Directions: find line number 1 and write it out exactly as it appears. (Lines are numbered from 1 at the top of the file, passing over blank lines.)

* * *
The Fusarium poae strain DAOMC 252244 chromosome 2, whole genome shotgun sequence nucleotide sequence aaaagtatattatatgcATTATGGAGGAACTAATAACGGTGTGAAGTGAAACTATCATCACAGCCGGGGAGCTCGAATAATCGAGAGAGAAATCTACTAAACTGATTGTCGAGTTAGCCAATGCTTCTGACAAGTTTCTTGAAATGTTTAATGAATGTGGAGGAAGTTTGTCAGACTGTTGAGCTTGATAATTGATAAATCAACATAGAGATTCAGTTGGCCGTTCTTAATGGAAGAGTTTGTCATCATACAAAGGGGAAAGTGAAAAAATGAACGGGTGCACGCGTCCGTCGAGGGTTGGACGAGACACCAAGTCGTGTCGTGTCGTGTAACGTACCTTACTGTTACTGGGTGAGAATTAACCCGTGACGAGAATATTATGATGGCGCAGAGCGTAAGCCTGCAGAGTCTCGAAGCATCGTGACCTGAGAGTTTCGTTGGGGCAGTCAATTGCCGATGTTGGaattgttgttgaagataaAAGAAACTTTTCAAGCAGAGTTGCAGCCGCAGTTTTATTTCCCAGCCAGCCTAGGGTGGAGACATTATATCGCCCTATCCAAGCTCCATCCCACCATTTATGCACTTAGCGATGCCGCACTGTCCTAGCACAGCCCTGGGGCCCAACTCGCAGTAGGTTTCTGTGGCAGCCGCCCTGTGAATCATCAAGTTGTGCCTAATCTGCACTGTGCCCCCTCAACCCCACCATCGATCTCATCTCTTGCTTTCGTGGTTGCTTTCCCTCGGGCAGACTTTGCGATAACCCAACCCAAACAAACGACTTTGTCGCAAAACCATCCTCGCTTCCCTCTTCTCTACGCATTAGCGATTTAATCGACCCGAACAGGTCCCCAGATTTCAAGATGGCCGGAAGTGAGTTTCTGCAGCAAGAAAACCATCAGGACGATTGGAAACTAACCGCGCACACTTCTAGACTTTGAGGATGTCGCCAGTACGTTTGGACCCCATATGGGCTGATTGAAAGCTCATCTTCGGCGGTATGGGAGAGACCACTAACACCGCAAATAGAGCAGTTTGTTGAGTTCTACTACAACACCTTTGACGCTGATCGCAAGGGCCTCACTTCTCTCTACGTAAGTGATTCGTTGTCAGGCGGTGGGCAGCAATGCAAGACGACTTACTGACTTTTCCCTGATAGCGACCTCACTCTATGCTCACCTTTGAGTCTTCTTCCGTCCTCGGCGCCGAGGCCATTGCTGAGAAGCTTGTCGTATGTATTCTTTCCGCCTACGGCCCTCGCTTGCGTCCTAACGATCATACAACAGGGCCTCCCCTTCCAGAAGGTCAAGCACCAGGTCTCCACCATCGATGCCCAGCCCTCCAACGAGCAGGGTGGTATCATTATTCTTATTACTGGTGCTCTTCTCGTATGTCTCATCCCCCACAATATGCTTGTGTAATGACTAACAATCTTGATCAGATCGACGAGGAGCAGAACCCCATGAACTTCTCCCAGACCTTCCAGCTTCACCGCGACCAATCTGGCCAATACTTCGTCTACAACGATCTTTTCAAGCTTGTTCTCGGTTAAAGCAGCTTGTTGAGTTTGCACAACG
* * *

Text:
The Fusarium poae strain DAOMC 252244 chromosome 2, whole genome shotgun sequence nucleotide sequence aaaagtatattatatgcATTATGGAGGAACTAATAACGGTGTGAAGTGAAACTATCATCACAGCCGGGGAGCTCGAATAATCGAGAGAGAAATCTACTAAACTGATTGTCGAGTTAGCCAATGCTTCTGACAAGTTTCTTGAAATGTTTAATGAATGTGGAGGAAGTTTGTCAGACTGTTGAGCTTGATAATTGATAAATCAACATAGAGATTCAGTTGGCCGTTCTTAATGGAAGAGTTTGTCATCATACAAAGGGGAAAGTGAAAAAATGAACGGGTGCACGCGTCCGTCGAGGGTTGGACGAGACACCAAGTCGTGTCGTGTCGTGTAACGTACCTTACTGTTACTGGGTGAGAATTAACCCGTGACGAGAATATTATGATGGCGCAGAGCGTAAGCCTGCAGAGTCTCGAAGCATCGTGACCTGAGAGTTTCGTTGGGGCAGTCAATTGCCGATGTTGGaattgttgttgaagataaAAGAAACTTTTCAAGCAGAGTTGCAGCCGCAGTTTTATTTCCCAGCCAGCCTAGGGTGGAGACATTATATCGCCCTATCCAAGCTCCATCCCACCATTTATGCACTTAGCGATGCCGCACTGTCCTAGCACAGCCCTGGGGCCCAACTCGCAGTAGGTTTCTGTGGCAGCCGCCCTGTGAATCATCAAGTTGTGCCTAATCTGCACTGTGCCCCCTCAACCCCACCATCGATCTCATCTCTTGCTTTCGTGGTTGCTTTCCCTCGGGCAGACTTTGCGATAACCCAACCCAAACAAACGACTTTGTCGCAAAACCATCCTCGCTTCCCTCTTCTCTACGCATTAGCGATTTAATCGACCCGAACAGGTCCCCAGATTTCAAGATGGCCGGAAGTGAGTTTCTGCAGCAAGAAAACCATCAGGACGATTGGAAACTAACCGCGCACACTTCTAGACTTTGAGGATGTCGCCAGTACGTTTGGACCCCATATGGGCTGATTGAAAGCTCATCTTCGGCGGTATGGGAGAGACCACTAACACCGCAAATAGAGCAGTTTGTTGAGTTCTACTACAACACCTTTGACGCTGATCGCAAGGGCCTCACTTCTCTCTACGTAAGTGATTCGTTGTCAGGCGGTGGGCAGCAATGCAAGACGACTTACTGACTTTTCCCTGATAGCGACCTCACTCTATGCTCACCTTTGAGTCTTCTTCCGTCCTCGGCGCCGAGGCCATTGCTGAGAAGCTTGTCGTATGTATTCTTTCCGCCTACGGCCCTCGCTTGCGTCCTAACGATCATACAACAGGGCCTCCCCTTCCAGAAGGTCAAGCACCAGGTCTCCACCATCGATGCCCAGCCCTCCAACGAGCAGGGTGGTATCATTATTCTTATTACTGGTGCTCTTCTCGTATGTCTCATCCCCCACAATATGCTTGTGTAATGACTAACAATCTTGATCAGATCGACGAGGAGCAGAACCCCATGAACTTCTCCCAGACCTTCCAGCTTCACCGCGACCAATCTGGCCAATACTTCGTCTACAACGATCTTTTCAAGCTTGTTCTCGGTTAAAGCAGCTTGTTGAGTTTGCACAACG